Brazil’s about ready to poke out the “Five Eyes”

A Twitter wag asked today why Glenn Greenwald doesn’t just unload all his Snowden-endowed dirt on who is spying on Brazil in one article. I thought of the old journalistic saw: “Why to sell newspapers, of course.” Sounds quaint, eh?

The Canadians reportedly busted open encryption to have their way with Brazil’s mining ministry. We’d already heard that the NSA spied on Petrobras and President Rousseff’s inner circle. Still to come: Details on how Brazil spies on its citizens. Have patience. Brazilian colleagues are surely working it.

It will be time soon for an update on the divorce Rousseff is preparing from the U.S.-centric Internet. Plenty of experts think that’s a bad idea and will only encourage Balkanization by really nasty regimes already bent on inhibiting the free flow of  information.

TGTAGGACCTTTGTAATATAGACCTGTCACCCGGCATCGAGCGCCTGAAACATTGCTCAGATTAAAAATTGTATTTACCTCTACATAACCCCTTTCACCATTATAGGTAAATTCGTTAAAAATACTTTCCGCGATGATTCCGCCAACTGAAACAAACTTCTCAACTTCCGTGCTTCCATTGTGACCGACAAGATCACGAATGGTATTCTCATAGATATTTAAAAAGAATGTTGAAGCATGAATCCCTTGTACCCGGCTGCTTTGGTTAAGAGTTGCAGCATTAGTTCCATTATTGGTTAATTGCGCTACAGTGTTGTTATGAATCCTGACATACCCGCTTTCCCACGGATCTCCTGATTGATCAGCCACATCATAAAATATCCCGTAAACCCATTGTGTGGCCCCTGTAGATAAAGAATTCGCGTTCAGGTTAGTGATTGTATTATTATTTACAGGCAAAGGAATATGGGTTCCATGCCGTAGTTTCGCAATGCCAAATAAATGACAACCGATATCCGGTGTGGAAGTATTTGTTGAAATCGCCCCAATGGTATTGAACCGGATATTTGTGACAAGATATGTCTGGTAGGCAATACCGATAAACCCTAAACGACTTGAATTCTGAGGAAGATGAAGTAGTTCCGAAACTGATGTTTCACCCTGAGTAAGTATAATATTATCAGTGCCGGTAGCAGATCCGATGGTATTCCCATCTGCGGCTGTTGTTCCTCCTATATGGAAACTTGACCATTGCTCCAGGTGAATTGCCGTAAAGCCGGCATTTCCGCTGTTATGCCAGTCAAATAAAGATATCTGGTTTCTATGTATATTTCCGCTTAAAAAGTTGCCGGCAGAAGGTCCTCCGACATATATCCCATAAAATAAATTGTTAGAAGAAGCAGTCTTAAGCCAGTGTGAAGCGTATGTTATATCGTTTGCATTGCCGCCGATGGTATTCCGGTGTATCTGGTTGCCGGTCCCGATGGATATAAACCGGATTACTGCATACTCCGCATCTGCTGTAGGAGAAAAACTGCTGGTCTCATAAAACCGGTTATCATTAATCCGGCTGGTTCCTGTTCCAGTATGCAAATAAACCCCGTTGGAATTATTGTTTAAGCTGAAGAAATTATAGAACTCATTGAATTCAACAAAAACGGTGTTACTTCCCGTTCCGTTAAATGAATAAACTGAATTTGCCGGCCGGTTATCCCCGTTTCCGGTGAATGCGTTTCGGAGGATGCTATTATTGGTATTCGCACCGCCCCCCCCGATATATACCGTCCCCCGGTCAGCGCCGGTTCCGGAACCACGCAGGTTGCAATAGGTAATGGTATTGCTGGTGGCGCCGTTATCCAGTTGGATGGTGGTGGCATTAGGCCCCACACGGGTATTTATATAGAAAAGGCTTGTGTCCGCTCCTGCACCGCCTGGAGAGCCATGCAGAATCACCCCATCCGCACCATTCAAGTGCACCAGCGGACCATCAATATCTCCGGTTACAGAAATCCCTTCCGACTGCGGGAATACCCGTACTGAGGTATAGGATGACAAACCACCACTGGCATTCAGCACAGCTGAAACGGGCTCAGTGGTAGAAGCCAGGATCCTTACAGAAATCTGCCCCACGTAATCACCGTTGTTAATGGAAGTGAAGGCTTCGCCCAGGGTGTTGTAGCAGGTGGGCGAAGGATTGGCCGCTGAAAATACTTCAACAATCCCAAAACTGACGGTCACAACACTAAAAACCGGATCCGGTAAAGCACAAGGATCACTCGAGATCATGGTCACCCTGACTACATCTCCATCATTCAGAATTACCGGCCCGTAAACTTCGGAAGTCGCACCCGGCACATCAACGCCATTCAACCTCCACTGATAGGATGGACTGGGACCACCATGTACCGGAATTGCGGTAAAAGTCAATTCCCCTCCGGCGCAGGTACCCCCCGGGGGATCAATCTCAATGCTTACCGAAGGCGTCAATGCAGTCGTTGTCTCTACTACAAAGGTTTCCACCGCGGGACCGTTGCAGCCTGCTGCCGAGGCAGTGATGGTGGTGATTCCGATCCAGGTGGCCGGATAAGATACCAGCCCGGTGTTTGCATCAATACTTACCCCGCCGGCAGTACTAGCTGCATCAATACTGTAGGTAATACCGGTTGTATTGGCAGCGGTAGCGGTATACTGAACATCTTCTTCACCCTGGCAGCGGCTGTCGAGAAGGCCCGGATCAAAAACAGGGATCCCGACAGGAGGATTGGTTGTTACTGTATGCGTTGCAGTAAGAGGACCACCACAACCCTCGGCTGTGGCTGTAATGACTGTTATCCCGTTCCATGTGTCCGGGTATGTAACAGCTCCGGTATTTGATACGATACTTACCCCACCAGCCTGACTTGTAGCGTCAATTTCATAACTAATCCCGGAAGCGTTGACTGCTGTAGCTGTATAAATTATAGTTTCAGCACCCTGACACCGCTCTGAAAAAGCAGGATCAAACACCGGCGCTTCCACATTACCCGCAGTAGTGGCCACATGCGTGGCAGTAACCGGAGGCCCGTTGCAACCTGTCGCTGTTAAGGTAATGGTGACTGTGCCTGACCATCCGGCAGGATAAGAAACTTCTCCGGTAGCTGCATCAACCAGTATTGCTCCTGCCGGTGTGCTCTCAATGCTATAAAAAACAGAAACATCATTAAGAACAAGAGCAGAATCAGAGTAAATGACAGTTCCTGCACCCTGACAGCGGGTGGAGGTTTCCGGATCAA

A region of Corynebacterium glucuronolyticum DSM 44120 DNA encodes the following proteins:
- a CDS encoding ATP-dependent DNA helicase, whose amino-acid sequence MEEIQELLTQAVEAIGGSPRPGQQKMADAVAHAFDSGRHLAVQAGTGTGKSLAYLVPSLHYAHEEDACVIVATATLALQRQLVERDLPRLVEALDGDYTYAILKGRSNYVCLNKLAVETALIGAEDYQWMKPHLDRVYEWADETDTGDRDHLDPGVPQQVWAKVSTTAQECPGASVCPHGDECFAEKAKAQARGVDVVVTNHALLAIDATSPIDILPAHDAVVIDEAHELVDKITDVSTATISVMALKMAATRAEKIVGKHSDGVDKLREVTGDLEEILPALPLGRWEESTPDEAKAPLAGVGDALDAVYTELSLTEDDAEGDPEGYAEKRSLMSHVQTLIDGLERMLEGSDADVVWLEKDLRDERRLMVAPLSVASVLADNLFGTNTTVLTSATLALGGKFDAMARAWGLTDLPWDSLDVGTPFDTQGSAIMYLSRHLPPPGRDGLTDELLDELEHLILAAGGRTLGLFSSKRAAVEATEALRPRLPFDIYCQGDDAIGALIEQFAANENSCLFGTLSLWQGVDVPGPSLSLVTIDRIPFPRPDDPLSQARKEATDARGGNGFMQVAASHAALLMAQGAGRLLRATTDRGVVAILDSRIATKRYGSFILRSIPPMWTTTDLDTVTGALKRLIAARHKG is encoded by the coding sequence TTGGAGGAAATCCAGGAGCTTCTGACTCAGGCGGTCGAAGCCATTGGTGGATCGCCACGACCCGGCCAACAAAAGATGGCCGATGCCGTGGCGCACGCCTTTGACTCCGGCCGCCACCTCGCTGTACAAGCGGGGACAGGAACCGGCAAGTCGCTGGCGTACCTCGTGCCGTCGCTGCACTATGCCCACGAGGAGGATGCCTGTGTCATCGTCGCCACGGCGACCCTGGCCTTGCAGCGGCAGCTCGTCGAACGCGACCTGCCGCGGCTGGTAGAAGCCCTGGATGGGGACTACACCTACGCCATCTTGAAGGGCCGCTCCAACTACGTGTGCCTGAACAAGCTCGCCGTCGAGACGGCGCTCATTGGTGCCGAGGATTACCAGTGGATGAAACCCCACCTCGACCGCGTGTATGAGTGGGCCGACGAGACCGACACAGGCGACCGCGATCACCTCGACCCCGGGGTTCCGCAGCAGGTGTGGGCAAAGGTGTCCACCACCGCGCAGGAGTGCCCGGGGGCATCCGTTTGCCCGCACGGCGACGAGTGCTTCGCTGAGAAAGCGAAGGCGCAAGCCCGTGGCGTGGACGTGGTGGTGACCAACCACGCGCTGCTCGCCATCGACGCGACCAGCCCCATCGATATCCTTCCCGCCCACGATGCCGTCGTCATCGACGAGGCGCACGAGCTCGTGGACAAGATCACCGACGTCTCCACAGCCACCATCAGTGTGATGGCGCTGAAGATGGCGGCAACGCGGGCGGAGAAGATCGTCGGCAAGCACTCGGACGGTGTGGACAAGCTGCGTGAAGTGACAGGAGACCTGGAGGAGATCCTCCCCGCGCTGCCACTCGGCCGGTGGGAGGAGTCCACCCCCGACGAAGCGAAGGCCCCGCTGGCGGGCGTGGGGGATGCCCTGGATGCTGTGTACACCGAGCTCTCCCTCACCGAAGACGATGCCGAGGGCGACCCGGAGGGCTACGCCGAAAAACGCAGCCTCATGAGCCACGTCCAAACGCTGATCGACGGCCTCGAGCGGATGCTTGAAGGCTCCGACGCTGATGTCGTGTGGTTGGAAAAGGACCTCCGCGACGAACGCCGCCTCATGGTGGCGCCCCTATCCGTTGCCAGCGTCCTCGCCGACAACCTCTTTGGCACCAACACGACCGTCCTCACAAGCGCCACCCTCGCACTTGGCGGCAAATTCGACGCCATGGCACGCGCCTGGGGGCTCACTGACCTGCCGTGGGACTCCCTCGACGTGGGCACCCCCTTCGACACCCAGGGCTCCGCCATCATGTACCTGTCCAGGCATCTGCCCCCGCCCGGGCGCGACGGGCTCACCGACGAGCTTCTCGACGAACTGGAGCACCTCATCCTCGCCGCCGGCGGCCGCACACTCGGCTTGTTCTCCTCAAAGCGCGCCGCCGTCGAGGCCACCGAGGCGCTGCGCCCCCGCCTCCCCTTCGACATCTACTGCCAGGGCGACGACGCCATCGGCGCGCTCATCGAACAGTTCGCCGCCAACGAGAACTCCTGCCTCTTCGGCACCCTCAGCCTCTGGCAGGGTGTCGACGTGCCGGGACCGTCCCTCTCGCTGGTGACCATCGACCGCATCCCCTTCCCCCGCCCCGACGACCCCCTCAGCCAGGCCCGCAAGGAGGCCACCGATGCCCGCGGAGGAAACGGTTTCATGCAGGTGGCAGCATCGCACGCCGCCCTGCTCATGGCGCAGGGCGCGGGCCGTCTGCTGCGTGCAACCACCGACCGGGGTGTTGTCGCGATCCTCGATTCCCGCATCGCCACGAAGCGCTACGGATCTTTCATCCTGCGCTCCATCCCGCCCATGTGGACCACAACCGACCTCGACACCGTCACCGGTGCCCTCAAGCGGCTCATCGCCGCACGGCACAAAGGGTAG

International Court of Justice sets borders in Colombia-Nicaragua dispute over Caribbean islands

Colombia’s government is not happy with the outcome of the court’s ruling.  The Hague court delineated a horseshoe around the English-speaking archipelago, which was first settled by Protestants and claimed by Colombia in the early 19th century. President Santos of Colombia, bowing to pressure from environmentalist and local politicians, announced last year would be no oil exploration in the islands’ waters (the reef is a divers’ paradise). All indications are that Nicaragua will drill. A good Oxfam blog posting on the victory against drilling.  And a description of the Old Providence barrier reef at the islands, designated a Biosphere Reserve by UNESCO in 2000.

See also AP correspondent Andrew Selsky’s 2003  piece on the islands.